Tuesday, November 29, 2011

A year of blogging and for what?

I'm coming up to a year of blogging  on testing, and it's interesting to reflect back.

I first came up with the idea of this blog really as a place to collect some useful materials.  I've always worked in my companies as a mentor, and imagined this place as a mentoring hub for anywhere I'd work in future, rather than my hard work being locked into the company intranet of somewhere I'd long left.

But as 2011 turned, I moved out of just testing and into test management in my new role.  My new company offered a lot of challenges.  Sometimes I'm frustrated that “we're not there yet”, but we're making progress, all-be-it slower than I'd hoped.

Work has presented me with a few frustrating moments and dead ends.  I've found it useful from tough weeks to sit in front of my machine, and talk about what's gone wrong – but try and stay positive, and talk about how to make things right.

I think an article I personally go back to a lot, is the Kobayashi Maru of Office Relationships.  It was a very tense time at work, and somehow talking about it and breaking it down helped.  I've worked really hard since to build bridges with Pauline, and I'm hoping we have a much better relationship.  Ironically through the bridge building process I've found out just how much pressure she was in, and she's admitted to not always handling it that well.  What could have become a bitter office feud is turning slowly into two mates trying to watch each other's backs – relationships take some building.

Another stand out article I've written has been The Agile Haka, about getting teams to work better, which got published in The Testing Circus, and my General Manager read this month and gave it his seal of approval.  And finally Those Darn Test Estimates, which is more identifying when testing overruns – I refer to those root causes regularly with my Project Managers now.

Those were my favourites, though ironically not the most popular of my posts.  You can never second-guess your readers.

I thought I was going to write this blog to teach.  In fact I found every time I sat down to write, I actually learned.  Just sitting down and thinking of an aspect of work I was unhappy with helped me look at the problem, break it apart, and look for answers.

What else did you expect?  I am a tester after all ...

Thursday, November 10, 2011

Why is it so important to be able to socialise after work?

We had a great night last week after work. A departmental meal and karaoke night had been organised for the Friday.  Everyone talked with each other, and often with someone new during the meal. We enjoyed a few drinks, and we got really into the spirit of things becoming quite competitive on the microphone.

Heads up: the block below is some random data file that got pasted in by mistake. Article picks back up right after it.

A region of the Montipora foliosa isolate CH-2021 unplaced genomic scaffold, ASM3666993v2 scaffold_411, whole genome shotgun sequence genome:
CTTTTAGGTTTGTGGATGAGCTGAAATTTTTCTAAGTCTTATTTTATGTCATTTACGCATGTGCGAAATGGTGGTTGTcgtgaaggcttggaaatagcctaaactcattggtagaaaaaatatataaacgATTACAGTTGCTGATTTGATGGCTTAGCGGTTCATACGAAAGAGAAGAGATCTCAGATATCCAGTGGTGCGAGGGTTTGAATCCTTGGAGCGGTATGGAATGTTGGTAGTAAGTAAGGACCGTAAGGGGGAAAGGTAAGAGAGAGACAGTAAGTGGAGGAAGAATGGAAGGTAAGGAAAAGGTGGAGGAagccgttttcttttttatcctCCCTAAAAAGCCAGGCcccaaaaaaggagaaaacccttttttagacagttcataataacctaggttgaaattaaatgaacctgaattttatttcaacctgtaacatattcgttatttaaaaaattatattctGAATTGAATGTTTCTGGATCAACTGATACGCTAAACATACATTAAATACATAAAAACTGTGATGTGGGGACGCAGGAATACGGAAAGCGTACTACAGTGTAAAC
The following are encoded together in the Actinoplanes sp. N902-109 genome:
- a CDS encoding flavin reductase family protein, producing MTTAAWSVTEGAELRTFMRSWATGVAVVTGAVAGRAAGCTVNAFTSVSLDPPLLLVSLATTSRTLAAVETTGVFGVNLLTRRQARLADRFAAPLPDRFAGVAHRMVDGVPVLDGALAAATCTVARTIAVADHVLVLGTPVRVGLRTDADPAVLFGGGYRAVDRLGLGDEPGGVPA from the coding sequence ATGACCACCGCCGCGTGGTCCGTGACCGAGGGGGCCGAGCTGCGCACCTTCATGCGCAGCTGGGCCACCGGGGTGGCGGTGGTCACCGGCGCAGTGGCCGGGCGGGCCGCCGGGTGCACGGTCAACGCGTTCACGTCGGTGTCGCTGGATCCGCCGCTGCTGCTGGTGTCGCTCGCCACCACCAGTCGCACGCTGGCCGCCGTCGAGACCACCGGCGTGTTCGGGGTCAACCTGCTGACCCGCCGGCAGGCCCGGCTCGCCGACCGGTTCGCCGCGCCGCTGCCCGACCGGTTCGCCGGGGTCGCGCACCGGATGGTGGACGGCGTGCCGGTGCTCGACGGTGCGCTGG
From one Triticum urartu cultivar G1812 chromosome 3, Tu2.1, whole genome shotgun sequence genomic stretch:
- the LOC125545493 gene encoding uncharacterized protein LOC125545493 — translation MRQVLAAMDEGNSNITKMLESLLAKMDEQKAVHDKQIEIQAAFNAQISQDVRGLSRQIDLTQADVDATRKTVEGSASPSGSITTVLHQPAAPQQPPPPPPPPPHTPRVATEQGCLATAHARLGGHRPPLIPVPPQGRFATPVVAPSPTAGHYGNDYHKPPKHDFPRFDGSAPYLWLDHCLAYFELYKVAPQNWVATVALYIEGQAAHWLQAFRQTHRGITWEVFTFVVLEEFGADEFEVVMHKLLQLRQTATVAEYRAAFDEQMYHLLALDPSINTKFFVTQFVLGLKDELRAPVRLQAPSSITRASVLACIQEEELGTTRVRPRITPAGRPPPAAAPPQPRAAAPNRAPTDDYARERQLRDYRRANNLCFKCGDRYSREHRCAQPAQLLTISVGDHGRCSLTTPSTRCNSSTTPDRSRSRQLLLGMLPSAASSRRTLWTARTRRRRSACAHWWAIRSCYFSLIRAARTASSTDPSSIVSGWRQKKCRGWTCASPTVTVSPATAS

It's important to like the people you work with (although I'm usually better friends with people outside of work). But it's important to do these events once in a while because there's an important though subliminal message within these things as long as it's all fun and games.

The office is a place of tension. Project managers want one thing, business owners another, testers and developers something even more different. I discussed a little about office tensions in the Kobayashi Maru ofOffice Relationships – I've worked many different projects in 15 years in the IT business, and it's a similar story everywhere.

But in a social environment, when you get on and even have fun with others, there's an important thing you come away with. No matter what the strains of the 9-til-5, you can get on with each other. Yes it's going to be tense at times and sometimes emotional. But it's nothing personal.  And that's something important to come away with.

The Rugby World Cup – learning to celebrate

The end of an amazing road for New Zealand – hosting the 2011 Rugby World Cup and of course also winning it.

Behind the Rugby World Cup has been an army of volunteers who've given up their time for something they had passion for.  I was among them.

A year ago in September 2010 they asked for volunteers, and I put my name into the ring.  Expecting something glamourous like marshalling at the odd free game, or meeting a celebrity.

In actual fact my volunteering meant I had an office job, working with IT creating photo passes.  As it would turn out, a portion of this has been my actual day job.  So not really glamourous.

But is that a surprise?  When work needs to be done, it needs to be done.  Sometimes it's unglamourous, sometimes dull, sometimes tiring.  But it needs to be done.

The best part after the win by the All Blacks was the victory parade in Wellington.  As volunteers, we got to wear our uniform and walk behind our team through the streets.  It was an amazing experience.

Oddly enough we've been reflecting at work about projects, and how we end the.  Invariably projects complete a little later than liked, and we scurry from one to the next.  We lose our ability to celebrate success in any form.

All told my volunteer work for the World Cup added up to about 7 days.  And yet we walked through the streets with a bit of fanfare, we got a mention of thanks from the Prime Minister himself.

And yet I put many more hours and effort into my work and projects.  But do we find the time to have our own celebration?  Perhaps it's time we did.

[Look very carefully and you'll see yours truly in the volunteer army behind]